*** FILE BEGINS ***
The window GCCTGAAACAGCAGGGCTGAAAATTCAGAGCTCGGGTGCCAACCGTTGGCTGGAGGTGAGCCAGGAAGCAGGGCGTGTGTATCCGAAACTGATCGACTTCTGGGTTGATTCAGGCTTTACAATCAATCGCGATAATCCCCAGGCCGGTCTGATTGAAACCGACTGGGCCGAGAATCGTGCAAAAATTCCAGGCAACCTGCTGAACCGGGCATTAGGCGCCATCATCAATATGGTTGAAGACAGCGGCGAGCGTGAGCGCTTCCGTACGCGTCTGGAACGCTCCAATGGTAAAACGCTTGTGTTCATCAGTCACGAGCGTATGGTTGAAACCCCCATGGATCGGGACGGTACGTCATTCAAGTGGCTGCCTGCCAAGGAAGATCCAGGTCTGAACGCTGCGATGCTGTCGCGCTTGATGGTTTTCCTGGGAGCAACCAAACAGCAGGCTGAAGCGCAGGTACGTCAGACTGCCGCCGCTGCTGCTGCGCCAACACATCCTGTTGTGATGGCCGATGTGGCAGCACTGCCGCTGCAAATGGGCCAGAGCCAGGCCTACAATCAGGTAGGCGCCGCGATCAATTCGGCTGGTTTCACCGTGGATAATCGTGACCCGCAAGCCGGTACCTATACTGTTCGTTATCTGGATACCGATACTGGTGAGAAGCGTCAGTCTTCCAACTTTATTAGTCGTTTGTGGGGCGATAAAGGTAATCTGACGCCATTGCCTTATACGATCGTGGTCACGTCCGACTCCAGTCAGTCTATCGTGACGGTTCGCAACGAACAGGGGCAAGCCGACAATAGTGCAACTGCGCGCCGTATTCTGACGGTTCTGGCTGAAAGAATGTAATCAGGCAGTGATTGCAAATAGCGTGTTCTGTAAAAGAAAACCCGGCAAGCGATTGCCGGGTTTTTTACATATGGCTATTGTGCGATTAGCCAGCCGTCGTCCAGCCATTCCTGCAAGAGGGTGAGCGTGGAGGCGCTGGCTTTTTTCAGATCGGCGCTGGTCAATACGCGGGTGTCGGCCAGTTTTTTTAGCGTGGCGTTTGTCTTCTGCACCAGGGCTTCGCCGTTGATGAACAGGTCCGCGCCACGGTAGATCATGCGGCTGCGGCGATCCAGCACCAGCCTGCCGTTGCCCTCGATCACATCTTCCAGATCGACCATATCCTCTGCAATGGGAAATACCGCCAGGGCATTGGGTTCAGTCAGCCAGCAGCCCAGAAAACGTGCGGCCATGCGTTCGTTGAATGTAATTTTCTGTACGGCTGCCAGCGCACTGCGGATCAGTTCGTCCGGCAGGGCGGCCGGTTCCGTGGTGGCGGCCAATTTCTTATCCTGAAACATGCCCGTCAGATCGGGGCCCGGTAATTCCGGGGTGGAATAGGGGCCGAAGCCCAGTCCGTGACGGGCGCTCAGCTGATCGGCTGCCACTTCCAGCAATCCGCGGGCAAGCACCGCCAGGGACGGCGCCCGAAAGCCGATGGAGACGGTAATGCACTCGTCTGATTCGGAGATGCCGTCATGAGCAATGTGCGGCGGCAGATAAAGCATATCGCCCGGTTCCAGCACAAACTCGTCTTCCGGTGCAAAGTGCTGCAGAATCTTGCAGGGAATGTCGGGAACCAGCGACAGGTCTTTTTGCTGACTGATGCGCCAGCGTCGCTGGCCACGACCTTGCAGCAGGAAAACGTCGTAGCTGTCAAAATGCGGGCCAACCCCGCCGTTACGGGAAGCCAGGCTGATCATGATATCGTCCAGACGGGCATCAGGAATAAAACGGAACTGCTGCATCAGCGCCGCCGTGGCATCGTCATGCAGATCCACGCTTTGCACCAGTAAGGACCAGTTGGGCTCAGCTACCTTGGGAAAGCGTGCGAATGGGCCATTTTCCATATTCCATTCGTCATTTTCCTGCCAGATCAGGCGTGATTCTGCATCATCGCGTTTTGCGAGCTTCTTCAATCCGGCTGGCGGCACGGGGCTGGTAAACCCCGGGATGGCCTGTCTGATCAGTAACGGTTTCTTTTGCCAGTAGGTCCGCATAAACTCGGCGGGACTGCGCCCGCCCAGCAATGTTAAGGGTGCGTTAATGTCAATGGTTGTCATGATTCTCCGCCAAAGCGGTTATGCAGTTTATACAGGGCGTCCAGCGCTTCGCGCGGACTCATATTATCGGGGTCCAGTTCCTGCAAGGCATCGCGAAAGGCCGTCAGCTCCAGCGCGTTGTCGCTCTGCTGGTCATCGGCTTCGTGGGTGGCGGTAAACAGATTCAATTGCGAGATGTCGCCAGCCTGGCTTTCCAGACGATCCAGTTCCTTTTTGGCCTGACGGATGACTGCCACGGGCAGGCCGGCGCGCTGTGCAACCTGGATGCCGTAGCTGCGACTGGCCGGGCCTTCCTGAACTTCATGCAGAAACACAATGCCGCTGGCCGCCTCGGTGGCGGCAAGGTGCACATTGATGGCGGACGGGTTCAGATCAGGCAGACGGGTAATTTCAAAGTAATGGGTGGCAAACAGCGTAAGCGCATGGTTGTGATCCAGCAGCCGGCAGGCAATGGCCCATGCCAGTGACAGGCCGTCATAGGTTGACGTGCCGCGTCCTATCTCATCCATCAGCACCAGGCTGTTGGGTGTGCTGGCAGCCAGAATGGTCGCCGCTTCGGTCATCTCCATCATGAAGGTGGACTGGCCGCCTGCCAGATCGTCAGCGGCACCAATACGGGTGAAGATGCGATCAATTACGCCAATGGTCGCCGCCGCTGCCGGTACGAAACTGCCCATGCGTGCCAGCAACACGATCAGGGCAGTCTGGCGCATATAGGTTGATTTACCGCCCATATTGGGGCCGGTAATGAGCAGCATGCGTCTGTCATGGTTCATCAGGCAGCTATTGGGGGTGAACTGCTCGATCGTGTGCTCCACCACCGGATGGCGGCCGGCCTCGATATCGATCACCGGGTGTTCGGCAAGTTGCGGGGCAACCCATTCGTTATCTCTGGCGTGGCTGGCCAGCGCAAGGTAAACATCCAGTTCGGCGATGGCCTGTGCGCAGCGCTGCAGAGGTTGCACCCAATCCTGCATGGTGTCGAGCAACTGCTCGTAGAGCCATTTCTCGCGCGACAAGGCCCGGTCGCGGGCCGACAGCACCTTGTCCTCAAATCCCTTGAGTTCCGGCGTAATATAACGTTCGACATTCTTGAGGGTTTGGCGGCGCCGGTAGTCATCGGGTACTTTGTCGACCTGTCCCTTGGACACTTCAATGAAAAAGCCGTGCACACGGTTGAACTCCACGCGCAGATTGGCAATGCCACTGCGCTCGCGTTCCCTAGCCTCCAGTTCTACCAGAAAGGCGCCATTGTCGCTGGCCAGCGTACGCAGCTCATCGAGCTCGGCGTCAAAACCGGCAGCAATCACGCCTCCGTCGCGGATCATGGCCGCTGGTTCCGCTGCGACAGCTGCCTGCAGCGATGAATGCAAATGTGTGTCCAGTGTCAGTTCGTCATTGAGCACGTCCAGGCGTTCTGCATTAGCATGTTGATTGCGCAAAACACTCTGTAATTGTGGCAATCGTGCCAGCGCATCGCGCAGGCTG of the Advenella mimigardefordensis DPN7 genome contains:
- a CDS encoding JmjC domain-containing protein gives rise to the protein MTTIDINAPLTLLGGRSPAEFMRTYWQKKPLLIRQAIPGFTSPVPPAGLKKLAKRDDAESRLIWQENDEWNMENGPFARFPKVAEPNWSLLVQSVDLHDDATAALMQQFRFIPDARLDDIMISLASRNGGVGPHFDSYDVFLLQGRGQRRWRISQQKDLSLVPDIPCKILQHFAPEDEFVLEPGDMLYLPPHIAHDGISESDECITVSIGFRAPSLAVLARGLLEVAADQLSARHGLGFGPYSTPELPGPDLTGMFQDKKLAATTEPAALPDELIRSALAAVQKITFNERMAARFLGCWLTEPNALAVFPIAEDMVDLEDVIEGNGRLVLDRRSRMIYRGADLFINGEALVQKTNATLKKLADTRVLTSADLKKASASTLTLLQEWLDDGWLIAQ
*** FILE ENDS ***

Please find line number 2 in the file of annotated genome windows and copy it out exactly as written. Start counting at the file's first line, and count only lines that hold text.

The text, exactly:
- a CDS encoding JmjC domain-containing protein gives rise to the protein MTTIDINAPLTLLGGRSPAEFMRTYWQKKPLLIRQAIPGFTSPVPPAGLKKLAKRDDAESRLIWQENDEWNMENGPFARFPKVAEPNWSLLVQSVDLHDDATAALMQQFRFIPDARLDDIMISLASRNGGVGPHFDSYDVFLLQGRGQRRWRISQQKDLSLVPDIPCKILQHFAPEDEFVLEPGDMLYLPPHIAHDGISESDECITVSIGFRAPSLAVLARGLLEVAADQLSARHGLGFGPYSTPELPGPDLTGMFQDKKLAATTEPAALPDELIRSALAAVQKITFNERMAARFLGCWLTEPNALAVFPIAEDMVDLEDVIEGNGRLVLDRRSRMIYRGADLFINGEALVQKTNATLKKLADTRVLTSADLKKASASTLTLLQEWLDDGWLIAQ